Solidarity with Palestine from the Conference Floor

Yesterday, Labour Conference passed a historic motion condemning the ongoing Nakba in Palestine. Here, we republish a speech made by a Young Labour representative calling for justice for Palestinians.

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Chair, delegates. My name is Jawad Khan, and today it is my honour and my privilege to speak on behalf of Young Labour, in solidarity with the Palestinian people.

Five years ago, when I was in sixth form, my friends and I organised a fundraiser for Palestinian refugees in Gaza. This summer, I watched in horror as schoolchildren across the country faced sanctions, punishments, and even exclusions for doing exactly the same thing.

I was horrified because I know how hopeless we all felt as we watched families being evicted from their homes in Sheikh Jarrah, as we watched neighbourhoods being ethnically cleansed in Silwan, as we watched civilians—even children—being shot in cold blood by the Israeli Defence Forces.

I know how desperate we all were to do everything within our power to help the people of Palestine. To be told—by headteachers and politicians no less—that we shouldn’t care about this suffering was an insult to our instinctive sense of justice.

But, comrades, this summer I also saw one of the labour movement’s greatest lessons put into action: that when we stand united—united in the principles that bind us, and united in the certainty that our cause is just—we can turn the tides of history.

In May, 200,000 of us marched in London calling for an end to the dispossession, occupation, exile and siege that the Palestinian people have faced for over 100 years. These were the largest pro-Palestine demonstrations that this country has ever seen, and the streets were overwhelmingly filled with young people.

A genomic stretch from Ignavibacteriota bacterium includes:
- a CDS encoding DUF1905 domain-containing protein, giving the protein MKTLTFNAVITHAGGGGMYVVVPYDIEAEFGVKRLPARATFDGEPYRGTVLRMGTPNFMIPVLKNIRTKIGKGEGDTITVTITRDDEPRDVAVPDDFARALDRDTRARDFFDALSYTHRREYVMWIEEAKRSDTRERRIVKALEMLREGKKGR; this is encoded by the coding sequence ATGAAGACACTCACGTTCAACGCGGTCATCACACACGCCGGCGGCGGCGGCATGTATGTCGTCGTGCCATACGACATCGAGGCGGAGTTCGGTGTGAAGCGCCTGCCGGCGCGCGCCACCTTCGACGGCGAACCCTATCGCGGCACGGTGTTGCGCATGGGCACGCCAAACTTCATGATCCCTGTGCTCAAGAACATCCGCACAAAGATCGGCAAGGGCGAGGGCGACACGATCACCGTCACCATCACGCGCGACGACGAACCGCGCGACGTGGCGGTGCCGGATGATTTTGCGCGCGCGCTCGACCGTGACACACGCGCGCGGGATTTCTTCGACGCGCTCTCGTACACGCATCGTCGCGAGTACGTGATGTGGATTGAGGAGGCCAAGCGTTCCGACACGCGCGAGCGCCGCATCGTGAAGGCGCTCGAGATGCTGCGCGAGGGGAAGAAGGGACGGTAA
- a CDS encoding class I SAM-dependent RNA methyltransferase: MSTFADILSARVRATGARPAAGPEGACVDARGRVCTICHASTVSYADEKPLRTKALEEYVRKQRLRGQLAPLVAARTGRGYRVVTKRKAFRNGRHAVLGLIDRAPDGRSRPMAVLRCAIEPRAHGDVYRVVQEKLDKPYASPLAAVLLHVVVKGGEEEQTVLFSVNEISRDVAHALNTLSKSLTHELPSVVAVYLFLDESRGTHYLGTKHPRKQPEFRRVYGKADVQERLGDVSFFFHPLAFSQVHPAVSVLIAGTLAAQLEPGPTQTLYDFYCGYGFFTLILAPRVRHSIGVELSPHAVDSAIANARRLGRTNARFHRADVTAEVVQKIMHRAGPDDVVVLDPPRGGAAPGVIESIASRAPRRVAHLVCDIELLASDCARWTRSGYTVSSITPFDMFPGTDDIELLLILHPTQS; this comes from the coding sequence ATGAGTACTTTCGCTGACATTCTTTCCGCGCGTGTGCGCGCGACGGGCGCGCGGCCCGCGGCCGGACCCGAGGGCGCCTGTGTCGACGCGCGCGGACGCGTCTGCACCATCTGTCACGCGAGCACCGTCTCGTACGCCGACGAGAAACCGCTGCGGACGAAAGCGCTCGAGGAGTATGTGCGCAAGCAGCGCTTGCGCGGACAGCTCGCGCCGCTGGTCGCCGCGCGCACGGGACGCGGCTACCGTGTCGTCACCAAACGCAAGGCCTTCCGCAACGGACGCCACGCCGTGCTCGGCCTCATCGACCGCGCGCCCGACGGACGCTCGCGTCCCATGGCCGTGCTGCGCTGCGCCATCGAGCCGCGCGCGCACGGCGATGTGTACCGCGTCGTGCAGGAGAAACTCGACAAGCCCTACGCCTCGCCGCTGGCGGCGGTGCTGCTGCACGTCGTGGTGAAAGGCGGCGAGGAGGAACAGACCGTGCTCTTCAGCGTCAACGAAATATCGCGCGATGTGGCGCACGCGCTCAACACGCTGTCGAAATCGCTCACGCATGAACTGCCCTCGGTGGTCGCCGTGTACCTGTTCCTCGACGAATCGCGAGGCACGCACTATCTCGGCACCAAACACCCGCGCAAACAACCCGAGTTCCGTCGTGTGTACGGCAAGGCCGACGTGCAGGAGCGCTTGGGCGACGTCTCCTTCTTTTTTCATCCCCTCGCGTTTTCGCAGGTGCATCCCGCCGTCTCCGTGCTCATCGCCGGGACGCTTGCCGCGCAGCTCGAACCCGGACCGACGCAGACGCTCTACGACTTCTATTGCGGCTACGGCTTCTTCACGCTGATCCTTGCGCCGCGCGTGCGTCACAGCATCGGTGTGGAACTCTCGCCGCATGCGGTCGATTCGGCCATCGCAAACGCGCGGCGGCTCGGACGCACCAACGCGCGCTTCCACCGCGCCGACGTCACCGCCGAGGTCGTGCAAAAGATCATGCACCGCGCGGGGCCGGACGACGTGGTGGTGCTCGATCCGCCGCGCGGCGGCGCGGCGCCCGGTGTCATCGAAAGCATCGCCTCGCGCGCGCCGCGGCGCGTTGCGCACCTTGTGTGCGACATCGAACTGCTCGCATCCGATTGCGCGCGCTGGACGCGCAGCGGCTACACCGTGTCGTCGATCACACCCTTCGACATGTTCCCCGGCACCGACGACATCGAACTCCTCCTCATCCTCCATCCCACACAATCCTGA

Conference, I was proud that day to see thousands of people marching under the banners of their trade unions.

Because we cannot forget that from the ranks of the labour movement, our comrades have fought and fallen in the fight against fascism in Spain, joined anti-colonial struggles across the Global South, and played a crucial role in ending Apartheid in South Africa.

Now, it is my generation’s turn to play our part in ending apartheid in Israel.

My generation refuses to sit by while Palestinian civilians are shot by snipers and drones marketed at arms fairs in East London.

We refuse to sit by while our councils are told that they can’t divest from companies that violently enforce Israel’s apartheid laws.

We refuse to sit by while yet another generation of Palestinians lose their homes in this ongoing act of settler colonialism.

This summer, inspired by the sacrifices of those who have struggled before us, we took to the streets to show our determination to answer the Palestinian people’s call for solidarity – whatever it takes.

Sometimes, it’s not easy to know exactly what that is. But comrades, the words, the gestures and the practical actions we take at Conference here today mean so much to a people who have been struggling for their most basic rights for far too many years.

The motion before you today will not only send our uncompromising solidarity to the Palestinian people; by calling for sanctions against a state that is practicing war crimes, it will bring us one step closer to finally ending a shameful century of British complicity in the denial of their rights to self-determination, liberation, and return.

In 1948, when our government stood by and allowed the expulsion of 750,000 Palestinians from their land during the Nakba, we were complicit.

Today, as the descendants of those expelled are injured by weapons sold by British companies, we are complicit.

Conference, this motion is about the next generation of Palestinians, those children who were born refugees, about giving them a chance at a future in which they can be free.

It is also about the next generation of the labour movement, about breaking with our imperial past and enacting our foundational principles – solidarity and internationalism.

As that great hero of the global anti-apartheid struggle once said, ‘We know all too well that our freedom is incomplete without the freedom of the Palestinians.’

About the Author

Jawad Khan is a former Labour Party candidate for the European Parliament and a member of the Young Labour National Committee. He is also on the GMB union's national young members committee and the Trades Union Congress (TUC) Young Workers Forum.